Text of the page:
Ok, the glacier that once was.

Icelandic Glaciers Rapidly Retreating

News Tagged with “Global Warming”
Drangajökull glacier in September, 2001.

Drangajökull Glacier Could be Gone by 2050

6 Feb Drangajökull glacier in the West Fjords of Iceland could disappear in the next 30 years.

Can Cans Help Iceland’s Aluminum Industry?

23 Oct 2019 US beverage producers are increasingly opting to replace plastic bottles with aluminum cans – a trend that could affect export markets for aluminum produced in Iceland.

Ice cave in Langjökull glacier. The picture was taken in 2004.

Want to Dig Tunnel in Race Against Time

5 Jul 2019 The company Mountaineers of Iceland has been granted permission to dig a 100-m (328-ft) ice tunnel into the south part of Langjökull glacier.

The route over Tungnaárjökull is impassable.

Route over Glacier Impassable

5 Jun 2019 Due to the climate crisis, scientists were unable to access Vatnajökull glacier this year by the regular route over Tungnaárjökull glacier.

From Snæfellsjökull glacier.

Area of Glaciers Decreases by 215 km2

6 May 2019 Presently, the largest single land form change in Iceland is due to retreating glaciers.

Emmanuel Macron, President of France, with Icelandic Prime Minister Katrín Jakobsdóttir in Paris yesterday.

Iceland presents decision to exceed goals of Paris Agreement at One Planet Summit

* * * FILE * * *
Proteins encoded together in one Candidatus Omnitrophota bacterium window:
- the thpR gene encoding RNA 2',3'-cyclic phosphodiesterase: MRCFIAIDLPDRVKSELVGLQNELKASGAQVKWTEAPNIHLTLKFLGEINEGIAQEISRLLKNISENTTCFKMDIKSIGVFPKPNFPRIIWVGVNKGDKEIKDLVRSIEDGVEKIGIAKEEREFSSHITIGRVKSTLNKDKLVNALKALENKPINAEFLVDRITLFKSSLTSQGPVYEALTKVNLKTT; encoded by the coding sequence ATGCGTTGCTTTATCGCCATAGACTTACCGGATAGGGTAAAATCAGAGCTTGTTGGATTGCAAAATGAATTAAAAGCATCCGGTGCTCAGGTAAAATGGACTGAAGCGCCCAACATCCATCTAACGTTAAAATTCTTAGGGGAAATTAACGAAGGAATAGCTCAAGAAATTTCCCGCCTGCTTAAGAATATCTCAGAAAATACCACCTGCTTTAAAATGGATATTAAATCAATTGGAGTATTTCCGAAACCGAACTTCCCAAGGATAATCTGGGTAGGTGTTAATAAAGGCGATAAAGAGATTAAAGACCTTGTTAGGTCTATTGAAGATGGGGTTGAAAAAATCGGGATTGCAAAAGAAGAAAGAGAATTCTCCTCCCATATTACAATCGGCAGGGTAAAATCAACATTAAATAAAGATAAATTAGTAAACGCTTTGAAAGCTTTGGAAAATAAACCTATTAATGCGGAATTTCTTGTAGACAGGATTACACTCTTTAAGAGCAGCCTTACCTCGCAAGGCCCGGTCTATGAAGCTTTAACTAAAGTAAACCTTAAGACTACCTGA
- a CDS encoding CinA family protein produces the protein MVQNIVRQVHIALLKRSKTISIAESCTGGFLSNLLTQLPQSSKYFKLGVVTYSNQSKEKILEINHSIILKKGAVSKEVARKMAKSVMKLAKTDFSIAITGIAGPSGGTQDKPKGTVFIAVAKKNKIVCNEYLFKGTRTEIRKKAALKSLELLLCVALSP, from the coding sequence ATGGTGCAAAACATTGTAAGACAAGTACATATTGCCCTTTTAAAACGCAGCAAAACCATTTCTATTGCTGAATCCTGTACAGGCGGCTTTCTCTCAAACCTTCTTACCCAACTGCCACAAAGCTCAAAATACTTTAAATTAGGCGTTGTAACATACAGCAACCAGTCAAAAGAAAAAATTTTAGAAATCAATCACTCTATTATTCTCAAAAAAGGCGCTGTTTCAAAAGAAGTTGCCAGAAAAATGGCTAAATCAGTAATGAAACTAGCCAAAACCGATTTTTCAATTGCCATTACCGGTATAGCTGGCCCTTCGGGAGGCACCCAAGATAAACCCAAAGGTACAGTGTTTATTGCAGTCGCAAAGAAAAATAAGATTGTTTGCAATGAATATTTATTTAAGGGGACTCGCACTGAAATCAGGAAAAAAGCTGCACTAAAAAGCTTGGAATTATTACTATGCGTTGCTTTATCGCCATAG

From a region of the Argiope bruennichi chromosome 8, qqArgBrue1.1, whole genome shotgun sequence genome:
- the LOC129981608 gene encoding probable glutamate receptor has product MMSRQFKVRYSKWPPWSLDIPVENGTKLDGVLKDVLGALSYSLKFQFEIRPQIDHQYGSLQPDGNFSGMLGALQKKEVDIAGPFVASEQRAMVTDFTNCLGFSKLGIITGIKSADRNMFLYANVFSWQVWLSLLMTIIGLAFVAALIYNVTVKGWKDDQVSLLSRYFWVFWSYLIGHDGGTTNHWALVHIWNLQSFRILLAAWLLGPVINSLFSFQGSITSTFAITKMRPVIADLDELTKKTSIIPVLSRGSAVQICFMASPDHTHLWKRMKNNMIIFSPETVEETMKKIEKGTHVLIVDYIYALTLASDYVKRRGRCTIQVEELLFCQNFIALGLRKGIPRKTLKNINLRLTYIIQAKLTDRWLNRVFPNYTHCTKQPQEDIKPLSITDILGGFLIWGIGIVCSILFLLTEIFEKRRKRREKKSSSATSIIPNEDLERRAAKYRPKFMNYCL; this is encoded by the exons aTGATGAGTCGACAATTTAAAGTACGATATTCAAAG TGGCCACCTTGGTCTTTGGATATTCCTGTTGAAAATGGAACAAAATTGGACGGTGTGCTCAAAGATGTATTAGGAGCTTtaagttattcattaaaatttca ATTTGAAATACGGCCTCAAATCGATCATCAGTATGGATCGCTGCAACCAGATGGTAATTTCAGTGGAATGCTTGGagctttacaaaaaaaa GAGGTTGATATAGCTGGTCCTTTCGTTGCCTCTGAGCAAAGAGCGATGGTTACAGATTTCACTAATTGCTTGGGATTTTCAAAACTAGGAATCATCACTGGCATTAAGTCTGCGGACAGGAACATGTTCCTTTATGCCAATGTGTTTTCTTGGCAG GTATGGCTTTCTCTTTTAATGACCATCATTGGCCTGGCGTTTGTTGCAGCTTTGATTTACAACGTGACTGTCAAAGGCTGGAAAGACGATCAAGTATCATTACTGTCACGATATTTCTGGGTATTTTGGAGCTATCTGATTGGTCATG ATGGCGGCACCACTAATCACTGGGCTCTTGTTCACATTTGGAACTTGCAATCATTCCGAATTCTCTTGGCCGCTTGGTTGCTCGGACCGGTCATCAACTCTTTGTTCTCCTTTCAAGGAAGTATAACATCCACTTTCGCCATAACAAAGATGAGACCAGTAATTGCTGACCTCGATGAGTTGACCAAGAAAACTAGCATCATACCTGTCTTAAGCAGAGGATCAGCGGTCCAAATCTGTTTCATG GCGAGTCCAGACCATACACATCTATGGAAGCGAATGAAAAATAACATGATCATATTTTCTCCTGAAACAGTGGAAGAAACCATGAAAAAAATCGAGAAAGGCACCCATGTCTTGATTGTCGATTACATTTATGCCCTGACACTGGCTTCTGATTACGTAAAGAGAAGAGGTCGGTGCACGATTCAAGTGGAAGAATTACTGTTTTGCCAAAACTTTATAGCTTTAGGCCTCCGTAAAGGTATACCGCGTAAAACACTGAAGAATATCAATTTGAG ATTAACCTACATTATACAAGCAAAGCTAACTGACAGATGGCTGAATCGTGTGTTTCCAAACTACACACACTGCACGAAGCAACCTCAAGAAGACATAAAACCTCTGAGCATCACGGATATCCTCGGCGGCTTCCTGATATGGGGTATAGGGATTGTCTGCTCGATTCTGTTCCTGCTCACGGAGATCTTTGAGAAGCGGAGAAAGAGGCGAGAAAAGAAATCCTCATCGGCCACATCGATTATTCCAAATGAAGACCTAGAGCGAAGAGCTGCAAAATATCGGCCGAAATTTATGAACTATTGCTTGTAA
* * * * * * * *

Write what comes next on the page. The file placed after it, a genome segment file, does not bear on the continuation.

13 Dec 2017 Iceland's new governmental decision to take global warming issues further than the Paris Agreement entails met with a great reception at the One Planet summit yesterday. It was new PM Katrín Jakobsdóttir who spoke at the summit to present Iceland's environmental and global warming policies.

Árni Finnsson calls Trump "a psychopath".

Trumps decision: "A great threat to Iceland"

1 Jun 2017 Director of the Icelandic Nature Conservation association, Árni Finnsson says that the decision announced by US President Donald Trump today is a great threat to Iceland. "The acidification of our oceans is very rapid and our fish is danger. I imagine that people within the fishing industry here will react very strongly."

Icelandic nature has changed much in the last decades due to global warming.

Disaster in Icelandic nature

3 Apr 2017 Green vegetation has increased 80% in 30 years, birch trees are growing 8 times faster than they did in 1970 and sensitive ecosystems in moorlands will be lost in the next decades. Iceland is not untouched by global warming.

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